There is nothing more cliche than looking back at the year that's just gone by in late December and reviewing what happened. For me personally though looking back this year is far more about a lesson learned than actual events. The lesson is that if you constantly revert to your comfort zone then you will, in the end, push away those that you know that do not exist within the same comfort zone.
The problem you face is that sometimes, when you sit in that zone, you fail to realise that what you think might be interesting might in fact no longer be interesting for those that you speak to because they switch off the minute you start to talk in the same cliches and stock phraseology. You become, in the minds of some, a one-dimensional being.
Think about like this for a moment. you may very well know someone who is totally and utterly obsessed with, a particular subject. The result is that in almost all situations they will find a way of relating whatever might be being discussed to that which they know.
Unlike following the Socratic dictum that it is "better to be silent and appear stupid than to speak and remove all doubt" they have altered it to be that it is "better to relate everything to that which you know than to remain silent and appear a misanthropic social misfit". This lesson is something that not only I need to learn but Gordon Brown should learn too.*
Why would I say that? Well, just take a look at the Prime Minister's new year message. It is a message about the economy, it is a message from a Chancellor. It is a message that may have important content but it's being delivered by a one-dimensional man that is reverting to his comfort zone yet again.
The calculation is clear of course, Brown's strategy for the New Year is that he will try and play, yet again, on his strength as someone that delivered "economic stability". Putting aside the sheer absurdity that Brown alone delivered such a thing, this strategy is a dangerous one for Brown.
Even if one ignores that it is a short term tactic for a long term strategic aim in relation to the polls, Brown has failed to "get" that he's just saying the same things over and over again. Have a read of his speeches since he took over, it is always about "long term economic challenges in the face of global instability" or words to that effect.
He has reverted to type thinking that if he talks about and sounds tough on the economy that he can weather the storm of bad polls and make people trust him on the other issues outside his comfort zone.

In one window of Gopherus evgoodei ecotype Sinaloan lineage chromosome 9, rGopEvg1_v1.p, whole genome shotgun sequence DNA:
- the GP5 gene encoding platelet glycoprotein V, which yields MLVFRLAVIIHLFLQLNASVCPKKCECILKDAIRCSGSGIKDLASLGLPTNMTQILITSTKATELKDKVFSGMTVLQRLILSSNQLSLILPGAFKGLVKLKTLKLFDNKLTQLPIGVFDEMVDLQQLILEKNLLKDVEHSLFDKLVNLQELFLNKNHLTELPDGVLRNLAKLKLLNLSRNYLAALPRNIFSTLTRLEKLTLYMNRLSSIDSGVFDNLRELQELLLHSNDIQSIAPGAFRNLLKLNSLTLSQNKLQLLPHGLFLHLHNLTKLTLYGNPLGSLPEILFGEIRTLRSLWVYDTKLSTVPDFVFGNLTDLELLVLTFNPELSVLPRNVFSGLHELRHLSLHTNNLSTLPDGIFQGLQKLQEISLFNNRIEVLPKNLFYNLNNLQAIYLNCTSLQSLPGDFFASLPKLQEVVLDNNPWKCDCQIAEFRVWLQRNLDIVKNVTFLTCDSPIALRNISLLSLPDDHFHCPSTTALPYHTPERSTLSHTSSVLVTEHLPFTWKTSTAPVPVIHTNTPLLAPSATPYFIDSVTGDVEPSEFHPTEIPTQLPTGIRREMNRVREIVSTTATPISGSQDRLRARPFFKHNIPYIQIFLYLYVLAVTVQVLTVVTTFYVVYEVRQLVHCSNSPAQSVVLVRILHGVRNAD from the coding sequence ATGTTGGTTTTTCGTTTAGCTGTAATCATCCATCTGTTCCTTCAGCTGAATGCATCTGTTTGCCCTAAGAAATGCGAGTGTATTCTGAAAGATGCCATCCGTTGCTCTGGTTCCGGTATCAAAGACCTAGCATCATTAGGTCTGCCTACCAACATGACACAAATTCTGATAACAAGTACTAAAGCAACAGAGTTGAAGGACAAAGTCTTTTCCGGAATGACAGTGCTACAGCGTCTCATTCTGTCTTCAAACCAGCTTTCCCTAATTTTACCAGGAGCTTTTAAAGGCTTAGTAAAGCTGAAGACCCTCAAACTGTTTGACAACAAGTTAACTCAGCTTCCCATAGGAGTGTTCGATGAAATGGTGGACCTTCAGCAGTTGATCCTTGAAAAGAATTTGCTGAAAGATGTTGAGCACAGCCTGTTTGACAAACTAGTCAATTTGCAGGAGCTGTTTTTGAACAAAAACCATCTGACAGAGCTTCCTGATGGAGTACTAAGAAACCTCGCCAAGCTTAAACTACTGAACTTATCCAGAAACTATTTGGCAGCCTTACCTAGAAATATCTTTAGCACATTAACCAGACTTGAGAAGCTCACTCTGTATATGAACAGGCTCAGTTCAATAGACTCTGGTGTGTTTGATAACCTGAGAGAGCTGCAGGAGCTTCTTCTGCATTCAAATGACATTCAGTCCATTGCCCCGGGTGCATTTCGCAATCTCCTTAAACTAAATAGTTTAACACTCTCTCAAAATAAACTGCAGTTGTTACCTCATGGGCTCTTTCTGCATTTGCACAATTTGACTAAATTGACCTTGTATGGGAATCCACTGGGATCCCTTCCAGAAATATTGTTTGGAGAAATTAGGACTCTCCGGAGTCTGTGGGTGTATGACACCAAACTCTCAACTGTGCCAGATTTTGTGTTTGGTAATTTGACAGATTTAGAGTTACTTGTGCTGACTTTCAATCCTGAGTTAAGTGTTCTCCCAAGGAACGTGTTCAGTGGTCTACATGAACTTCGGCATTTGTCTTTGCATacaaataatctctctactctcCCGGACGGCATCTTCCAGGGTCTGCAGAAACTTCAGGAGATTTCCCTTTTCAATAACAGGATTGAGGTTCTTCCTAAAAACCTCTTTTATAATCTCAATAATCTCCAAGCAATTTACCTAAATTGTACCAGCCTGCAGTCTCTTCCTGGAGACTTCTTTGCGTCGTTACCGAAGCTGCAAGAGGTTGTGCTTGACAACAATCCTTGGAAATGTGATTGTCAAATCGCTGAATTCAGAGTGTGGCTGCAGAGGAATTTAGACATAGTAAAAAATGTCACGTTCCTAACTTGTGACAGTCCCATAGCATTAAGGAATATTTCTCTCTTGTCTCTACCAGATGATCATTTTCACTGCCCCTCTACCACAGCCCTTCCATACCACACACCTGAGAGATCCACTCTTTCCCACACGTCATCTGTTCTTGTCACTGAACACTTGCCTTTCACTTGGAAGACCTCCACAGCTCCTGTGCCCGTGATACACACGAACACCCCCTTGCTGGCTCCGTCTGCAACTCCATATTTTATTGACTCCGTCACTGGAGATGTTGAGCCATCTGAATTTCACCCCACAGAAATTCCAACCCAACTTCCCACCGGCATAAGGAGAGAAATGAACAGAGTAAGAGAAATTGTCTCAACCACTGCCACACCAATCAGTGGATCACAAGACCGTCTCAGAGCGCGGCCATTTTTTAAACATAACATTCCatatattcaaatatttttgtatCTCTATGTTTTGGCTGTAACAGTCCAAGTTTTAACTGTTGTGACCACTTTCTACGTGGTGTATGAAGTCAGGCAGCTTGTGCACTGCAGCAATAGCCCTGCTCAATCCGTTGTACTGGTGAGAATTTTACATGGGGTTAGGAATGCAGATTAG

When he's forced to mention those other issues his responses are always economic too. Unlike Blair, who could capture the mood and articulate a "vision" through his rhetoric, Brown's message doesn't contain a "vision". He does "emote" a feeling about direction, he simply sounds like a dour economist, take a look if you don't believe me.
'We will make the right decisions, not only this year but for the years ahead, to safeguard and strengthen our economy - and, by keeping inflation low, keep interest rates for business and homeowners low.'Those are the words of a man that has only one dimension and frame of reference in which he can speak. If everything and anything always come back to just one subject then slowly but surely people will switch off.
As Jack Straw conceded in a Sunday Times interview, David Cameron's message has been one to "resonate" with the wider public and Labour needs to make what they say "relevant to [peoples'] futures and not just [rest] on our laurels." Funny that Jack Straw gets it whilst his boss doesn't.**
The lesson for 2008 for those of us that can feel like socially inept misfits in non-comfort zone situations. Get over it, and step outside more often, lest you lose much that you cherish. I'll be following the lesson, but something tells me that Gordon Brown won't be.
* Yes, I just reverted to my own comfort zone but it's not the New Year yet, and this is primarily a political blog after all, so sue me.
** Caretaker Leadership candidate.